Kenneth Cole: Kenneth Cole opened his fashion show on Friday morning with the same post-Sept. 11 film he showed a week earlier at his men’s presentation. Long committed to such issue-oriented campaigns, Cole at times has had real impact, as when he embraced the AIDS cause in the very early going when most of the industry was still frozen in silent shock. But sometimes fashion and socio-political platforms make for strained relations, and Cole’s current media effort — the film is just one part of a larger advertising campaign — falls into that category. At worst, linking the two feels oddly cold and opportunistic; at best, it makes even the most serious business concerns seem woefully superficial. So after watching a still film shot that read, “On September 12, fashion was the last thing on our minds,” it was difficult to hunker down and focus on meaty tweeds and knitwear.

Nevertheless, when the focus turned to business, Cole sent a singular message, and this one was sound. Instead of another too-editorial effort reminiscent of his spring collection, he now focused on good, wearable clothes, with a casual, sporty attitude. No, there were no bells or whistles, nor any major fashion statement to be extracted, except for an embrace of an upbeat, outdoorsy attitude. That made for plenty of good, attractive pieces, the kind that work seamlessly into a young woman’s wardrobe. Layering held the collection together, and a feeling of comfort and security prevailed. Shrunken blazers, striped sweaters, distressed moleskin pants and an assortment of coats infused classics with the right touch of fashion, collegiate-style. And if a few of the trendier looks, such as cargo knickers, went awry, well, even the most together co-ed goes for the odd indulgence now and then.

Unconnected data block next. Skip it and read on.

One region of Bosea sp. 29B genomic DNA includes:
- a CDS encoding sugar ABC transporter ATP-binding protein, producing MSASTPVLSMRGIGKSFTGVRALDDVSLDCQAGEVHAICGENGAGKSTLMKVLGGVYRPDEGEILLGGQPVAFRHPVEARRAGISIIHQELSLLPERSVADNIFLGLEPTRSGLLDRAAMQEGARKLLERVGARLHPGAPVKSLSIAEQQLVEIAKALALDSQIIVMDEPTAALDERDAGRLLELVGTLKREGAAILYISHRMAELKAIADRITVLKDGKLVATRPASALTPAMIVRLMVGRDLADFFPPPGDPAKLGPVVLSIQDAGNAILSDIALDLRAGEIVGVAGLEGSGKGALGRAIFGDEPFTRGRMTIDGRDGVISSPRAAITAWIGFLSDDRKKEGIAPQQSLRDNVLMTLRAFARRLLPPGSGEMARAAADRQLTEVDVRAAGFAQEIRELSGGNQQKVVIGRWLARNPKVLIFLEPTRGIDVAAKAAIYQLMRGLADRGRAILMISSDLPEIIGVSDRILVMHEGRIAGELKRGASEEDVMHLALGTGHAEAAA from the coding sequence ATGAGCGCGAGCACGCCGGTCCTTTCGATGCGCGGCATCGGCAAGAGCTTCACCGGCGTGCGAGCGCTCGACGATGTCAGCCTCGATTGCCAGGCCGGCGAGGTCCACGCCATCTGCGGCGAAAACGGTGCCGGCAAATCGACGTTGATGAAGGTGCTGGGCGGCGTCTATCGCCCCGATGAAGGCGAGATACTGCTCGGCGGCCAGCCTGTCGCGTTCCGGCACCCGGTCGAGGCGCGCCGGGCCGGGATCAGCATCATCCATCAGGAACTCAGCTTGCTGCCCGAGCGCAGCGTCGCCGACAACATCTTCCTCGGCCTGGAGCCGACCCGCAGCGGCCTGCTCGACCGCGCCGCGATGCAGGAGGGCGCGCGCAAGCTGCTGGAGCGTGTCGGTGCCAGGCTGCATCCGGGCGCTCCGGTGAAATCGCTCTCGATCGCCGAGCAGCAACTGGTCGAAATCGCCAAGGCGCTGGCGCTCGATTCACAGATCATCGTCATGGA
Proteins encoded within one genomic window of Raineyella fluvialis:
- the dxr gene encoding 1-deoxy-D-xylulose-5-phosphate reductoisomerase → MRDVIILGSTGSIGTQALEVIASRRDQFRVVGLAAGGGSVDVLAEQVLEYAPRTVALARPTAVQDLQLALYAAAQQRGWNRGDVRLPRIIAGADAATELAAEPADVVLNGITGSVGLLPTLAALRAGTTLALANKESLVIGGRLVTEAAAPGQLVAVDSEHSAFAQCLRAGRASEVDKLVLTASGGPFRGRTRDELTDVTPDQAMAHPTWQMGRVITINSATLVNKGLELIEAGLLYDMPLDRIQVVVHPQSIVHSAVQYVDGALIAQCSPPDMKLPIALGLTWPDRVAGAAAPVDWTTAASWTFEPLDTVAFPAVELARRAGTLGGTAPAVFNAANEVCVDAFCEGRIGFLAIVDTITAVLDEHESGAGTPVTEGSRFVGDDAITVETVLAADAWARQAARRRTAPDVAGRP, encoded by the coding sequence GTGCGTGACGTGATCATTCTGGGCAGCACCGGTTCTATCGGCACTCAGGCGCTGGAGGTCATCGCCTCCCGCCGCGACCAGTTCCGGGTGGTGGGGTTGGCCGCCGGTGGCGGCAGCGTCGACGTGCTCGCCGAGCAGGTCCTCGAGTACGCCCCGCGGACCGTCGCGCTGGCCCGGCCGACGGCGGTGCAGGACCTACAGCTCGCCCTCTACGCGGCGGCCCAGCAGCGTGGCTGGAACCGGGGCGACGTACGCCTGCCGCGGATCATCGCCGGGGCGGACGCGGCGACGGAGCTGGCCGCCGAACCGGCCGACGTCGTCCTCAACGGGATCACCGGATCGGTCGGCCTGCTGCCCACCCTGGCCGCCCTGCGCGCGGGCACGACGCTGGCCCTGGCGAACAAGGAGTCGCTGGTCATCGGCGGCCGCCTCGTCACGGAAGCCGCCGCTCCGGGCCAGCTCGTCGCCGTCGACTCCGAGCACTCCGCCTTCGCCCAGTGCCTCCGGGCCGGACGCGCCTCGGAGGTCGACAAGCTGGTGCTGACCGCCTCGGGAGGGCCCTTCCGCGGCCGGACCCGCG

Boss Hugo Boss: Great suits have always been a mainstay of this collection, but classic pairings aren’t all the company has to offer this season. After a few trips to the drawing board, the firm has hit upon a winning formula. Creative director Lothar Reiff punched things up for fall with interesting layered effects. In some cases, for example, he combined fabrics with different finishes — something matte, with something shiny — in a single garment to create the illusion of layers. He kept the color palette simple and soothing with neutral black, brown, burgundy and white. Reiff also offered updated takes on simple shapes, including a seamed leather shift with a muscle T, a deep V-neck leather top layered over a skinny V-neck dress and an array of clean-cut coats in plush fabrics.

This season’s suits, too, were particularly smart: A brown double-breasted jacket and classic pants were paired with a deep V-neck silk blouse with a bit of sparkle, and a white cropped jacket and pants with a fun openwork sweater. And whether you’re a ceo or a hip girl on the go, Boss has all the bases covered.